Restriction site-associated DNA sequencing (RAD-seq) reveals an extraordinary number of transitions among gecko sex-determining systems

Tony Gamble, Jessi Coryell, Tariq EZAZ, Joshua Lynch, Daniel Scantlebury, David Zarkower

    Research output: Contribution to journalArticle

    71 Citations (Scopus)

    Abstract

    Sex chromosomes have evolved many times in animals and studying these replicate evolutionary "experiments" can help broaden our understanding of the general forces driving the origin and evolution of sex chromosomes. However this plan of study has been hindered by the inability to identify the sex chromosome systems in the large number of species with cryptic, homomorphic sex chromosomes. Restriction site-associated DNA sequencing (RAD-seq) is a critical enabling technology that can identify the sex chromosome systems in many species where traditional cytogenetic methods have failed. Using newly generated RAD-seq data from 12 gecko species, along with data from the literature, we reinterpret the evolution of sex-determining systems in lizards and snakes and test the hypothesis that sex chromosomes can routinely act as evolutionary traps. We uncovered between 17 and 25 transitions among gecko sex-determining systems. This is approximately one-half to two-thirds of the total number of transitions observed among all lizards and snakes. We find support for the hypothesis that sex chromosome systems can readily become trap-like and show that adding even a small number of species from understudied clades can greatly enhance hypothesis testing in a model-based phylogenetic framework. RAD-seq will undoubtedly prove useful in evaluating other species for male or female heterogamety, particularly the majority of fish, amphibian, and reptile species that lack visibly heteromorphic sex chromosomes, and will significantly accelerate the pace of biological discovery.
    Original languageEnglish
    Pages (from-to)1296-1309
    Number of pages14
    JournalMolecular Biology and Evolution
    Volume32
    Issue number5
    DOIs
    Publication statusPublished - 2015

    Fingerprint

    Sex Chromosomes
    Lizards
    Gekkonidae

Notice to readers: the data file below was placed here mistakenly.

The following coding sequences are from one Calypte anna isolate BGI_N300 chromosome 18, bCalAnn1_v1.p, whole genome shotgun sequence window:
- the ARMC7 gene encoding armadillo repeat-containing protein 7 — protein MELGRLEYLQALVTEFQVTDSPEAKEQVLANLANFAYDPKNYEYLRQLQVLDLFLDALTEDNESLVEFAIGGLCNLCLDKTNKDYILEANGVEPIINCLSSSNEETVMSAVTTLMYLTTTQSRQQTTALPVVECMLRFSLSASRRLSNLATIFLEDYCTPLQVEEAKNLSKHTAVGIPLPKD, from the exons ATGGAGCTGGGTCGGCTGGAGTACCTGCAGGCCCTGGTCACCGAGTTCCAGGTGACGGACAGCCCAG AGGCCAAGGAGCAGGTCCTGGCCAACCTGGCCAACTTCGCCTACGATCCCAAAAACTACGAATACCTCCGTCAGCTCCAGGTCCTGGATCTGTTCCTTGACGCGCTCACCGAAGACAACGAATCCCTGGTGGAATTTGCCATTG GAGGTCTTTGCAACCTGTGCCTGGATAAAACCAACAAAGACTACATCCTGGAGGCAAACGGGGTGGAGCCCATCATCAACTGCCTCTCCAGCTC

sex chromosomes
    DNA Sequence Analysis
    chromosome
    sequence analysis
    DNA
    gender
    Snakes
    snake
    lizard
    snakes
    lizards
    traps
    Reptiles
    hypothesis testing
    cytogenetics
    Amphibians
    reptile

    Cite this

    Gamble, Tony ; Coryell, Jessi ; EZAZ, Tariq ; Lynch, Joshua ; Scantlebury, Daniel ; Zarkower, David. / Restriction site-associated DNA sequencing (RAD-seq) reveals an extraordinary number of transitions among gecko sex-determining systems. In: Molecular Biology and Evolution. 2015 ; Vol. 32, No. 5. pp. 1296-1309.
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    abstract = "Sex chromosomes have evolved many times in animals and studying these replicate evolutionary {"}experiments{"} can help broaden our understanding of the general forces driving the origin and evolution of sex chromosomes. However this plan of study has been hindered by the inability to identify the sex chromosome systems in the large number of species with cryptic, homomorphic sex chromosomes. Restriction site-associated DNA sequencing (RAD-seq) is a critical enabling technology that can identify the sex chromosome systems in many species where traditional cytogenetic methods have failed. Using newly generated RAD-seq data from 12 gecko species, along with data from the literature, we reinterpret the evolution of sex-determining systems in lizards and snakes and test the hypothesis that sex chromosomes can routinely act as evolutionary traps. We uncovered between 17 and 25 transitions among gecko sex-determining systems. This is approximately one-half to two-thirds of the total number of transitions observed among all lizards and snakes. We find support for the hypothesis that sex chromosome systems can readily become trap-like and show that adding even a small number of species from understudied clades can greatly enhance hypothesis testing in a model-based phylogenetic framework. RAD-seq will undoubtedly prove useful in evaluating other species for male or female heterogamety, particularly the majority of fish, amphibian, and reptile species that lack visibly heteromorphic sex chromosomes, and will significantly accelerate the pace of biological discovery.",
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    Restriction site-associated DNA sequencing (RAD-seq) reveals an extraordinary number of transitions among gecko sex-determining systems. / Gamble, Tony; Coryell, Jessi; EZAZ, Tariq; Lynch, Joshua; Scantlebury, Daniel; Zarkower, David.

    In: Molecular Biology and Evolution, Vol. 32, No. 5, 2015, p. 1296-1309.

    Research output: Contribution to journalArticle

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